In the best of all worlds, there would be neither censorship (previous restraint) nor any punishment for honest publication. But it is certaintly important that there at least be no censorship, leaving the publisher free to run the risks of honest publication.
It is significant that these observations, drawing on the centuries-old Atlantic tradition, made sense to Mrs. Vlachou, who had been obliged to work out similar arguments that summer on the shores of the Mediterranean. See chap. 8, n. 51, below, for a similar argument alluded to by Justice Frankfurter. Mrs. Vlachou was arrested shortly after our meeting. Her account of her adventures is recorded in House Arrest (Boston: Gambit, 1970), which I reviewed for the Chicago Sun-Times, June 24, 1970, p. 47. See chap. 6, n. 1, above. I included in my review the following observations which, with appropriate adjustments to our circumstances, should be taken to heart as well by American conservatives and liberals alike:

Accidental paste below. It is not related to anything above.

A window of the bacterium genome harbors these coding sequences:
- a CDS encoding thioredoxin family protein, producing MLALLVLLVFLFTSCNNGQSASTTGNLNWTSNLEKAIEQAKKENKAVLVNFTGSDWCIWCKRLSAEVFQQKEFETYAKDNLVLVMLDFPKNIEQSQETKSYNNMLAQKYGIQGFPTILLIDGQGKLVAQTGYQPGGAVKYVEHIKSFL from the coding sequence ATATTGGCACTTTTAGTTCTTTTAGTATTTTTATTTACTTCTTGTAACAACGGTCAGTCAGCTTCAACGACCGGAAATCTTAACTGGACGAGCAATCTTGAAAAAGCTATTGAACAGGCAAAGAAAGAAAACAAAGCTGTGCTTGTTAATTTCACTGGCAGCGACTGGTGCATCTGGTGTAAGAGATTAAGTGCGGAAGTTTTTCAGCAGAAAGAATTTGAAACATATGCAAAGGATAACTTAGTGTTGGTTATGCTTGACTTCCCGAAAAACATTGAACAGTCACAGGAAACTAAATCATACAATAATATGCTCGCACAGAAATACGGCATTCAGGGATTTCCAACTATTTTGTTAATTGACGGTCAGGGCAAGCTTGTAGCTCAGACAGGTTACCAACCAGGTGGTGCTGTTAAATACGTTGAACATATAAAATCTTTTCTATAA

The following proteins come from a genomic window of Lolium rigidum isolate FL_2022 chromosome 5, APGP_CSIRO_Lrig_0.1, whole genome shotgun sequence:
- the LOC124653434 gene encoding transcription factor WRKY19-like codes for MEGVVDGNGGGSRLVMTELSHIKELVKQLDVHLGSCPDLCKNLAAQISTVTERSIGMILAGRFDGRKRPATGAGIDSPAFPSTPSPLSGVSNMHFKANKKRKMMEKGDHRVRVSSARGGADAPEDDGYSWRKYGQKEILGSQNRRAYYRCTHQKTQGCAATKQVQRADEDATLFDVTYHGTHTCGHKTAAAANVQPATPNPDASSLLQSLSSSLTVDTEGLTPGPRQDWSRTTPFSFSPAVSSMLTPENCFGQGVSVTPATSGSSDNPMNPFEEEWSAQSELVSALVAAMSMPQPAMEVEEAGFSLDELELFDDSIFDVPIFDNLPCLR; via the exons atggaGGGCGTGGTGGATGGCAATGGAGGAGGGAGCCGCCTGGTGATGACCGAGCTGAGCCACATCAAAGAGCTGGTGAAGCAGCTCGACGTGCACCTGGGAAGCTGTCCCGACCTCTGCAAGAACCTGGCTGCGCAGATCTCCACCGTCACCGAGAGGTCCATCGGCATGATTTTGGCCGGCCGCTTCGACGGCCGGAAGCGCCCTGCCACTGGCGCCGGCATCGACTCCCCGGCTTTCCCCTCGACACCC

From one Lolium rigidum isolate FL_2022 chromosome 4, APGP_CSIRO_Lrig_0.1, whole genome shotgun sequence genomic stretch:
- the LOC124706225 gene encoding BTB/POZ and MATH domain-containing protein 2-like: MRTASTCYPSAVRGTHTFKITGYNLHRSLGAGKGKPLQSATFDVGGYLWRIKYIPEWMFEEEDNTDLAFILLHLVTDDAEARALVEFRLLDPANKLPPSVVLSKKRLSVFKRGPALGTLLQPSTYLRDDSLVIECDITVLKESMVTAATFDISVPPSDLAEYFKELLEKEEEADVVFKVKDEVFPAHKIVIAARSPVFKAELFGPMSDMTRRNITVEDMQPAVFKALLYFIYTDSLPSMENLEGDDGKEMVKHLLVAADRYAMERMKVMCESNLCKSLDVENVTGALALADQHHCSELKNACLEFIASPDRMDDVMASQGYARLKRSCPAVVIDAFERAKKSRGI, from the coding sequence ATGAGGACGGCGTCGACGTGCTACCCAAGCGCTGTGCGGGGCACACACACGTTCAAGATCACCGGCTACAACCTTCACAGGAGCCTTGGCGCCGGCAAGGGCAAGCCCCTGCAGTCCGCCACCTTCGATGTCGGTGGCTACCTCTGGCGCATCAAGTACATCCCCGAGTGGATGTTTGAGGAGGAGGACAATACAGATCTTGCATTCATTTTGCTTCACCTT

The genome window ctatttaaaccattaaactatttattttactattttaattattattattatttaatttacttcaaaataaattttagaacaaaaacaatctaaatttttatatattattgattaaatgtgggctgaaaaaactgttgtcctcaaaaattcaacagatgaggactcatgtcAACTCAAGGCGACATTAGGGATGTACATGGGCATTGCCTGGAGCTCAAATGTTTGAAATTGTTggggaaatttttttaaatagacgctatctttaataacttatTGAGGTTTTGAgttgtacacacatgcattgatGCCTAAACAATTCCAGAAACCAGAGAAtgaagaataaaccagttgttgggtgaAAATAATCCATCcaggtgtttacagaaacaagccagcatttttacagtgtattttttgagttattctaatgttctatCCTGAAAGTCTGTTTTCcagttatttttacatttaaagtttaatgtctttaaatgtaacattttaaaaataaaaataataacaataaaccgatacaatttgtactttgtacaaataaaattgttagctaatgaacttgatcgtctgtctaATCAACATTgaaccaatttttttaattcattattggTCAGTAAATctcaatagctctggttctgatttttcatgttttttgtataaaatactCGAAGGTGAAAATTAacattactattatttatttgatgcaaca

[Mrs. Vlachou] has, among other things, a gift for the apt image, as is indicated by her observation that the Colonels have “hijacked the country,” a seizure made possible by “the arms NATO had confided to them to protect Greece from real danger.” This hijacking, it must be added, was also made possible by the imprudent feuding from 1963 to 1967 of the politicians, press and Palace of Greece. What makes Greece both exciting and vulnerable is the existence there of a sense of self-importance: each Greek is prepared to lead his country to glory; few are prepared to submerge themselves (except in the face of foreign invasion) to a common purpose. Liberals conveniently detected such an invasion in the maneuverings in Athens of the American C.I.A. Conservatives were more effective in conjuring up foreign threats, partly because of the distorting legacy in Greece of a cruel civil war a generation ago: they could, Mrs. Vlachou admits, publish “whipped-up warnings of ‘Communist danger’—always a useful pre-election vote winner for the parties of the right, in which we [her newspaper] had also indulged.” That is, she seems to recognize now the irresponsibility of such thoughtlessly partisan tactics. She has yet to recognize in print the extent to which Greek liberals feared and resented (with some justification) the oppressiveness of the police, particularly outside Athens, an oppressiveness which Vassilis Vassilikos portrays so well in his novel, Z. But there were at least available in the world of Z unfettered journalists and jurists—unlike conditions in Greece today. Traditional political rivals in Greece do concede these days that they have much more in common with one another than any of them has with the Colonels. However responsible Mrs. Vlachou may have been in contributing to the political paranoia and the self-righteousness of the Colonels (they were among her most devoted readers), she was perceptive enough to see that such upstart extremists could not be the saviours of Greece—and she was courageous enough, while others preferred to see in the Colonels a useful solution to a disruptive constitutional crisis, immediately to declare herself in opposition to them….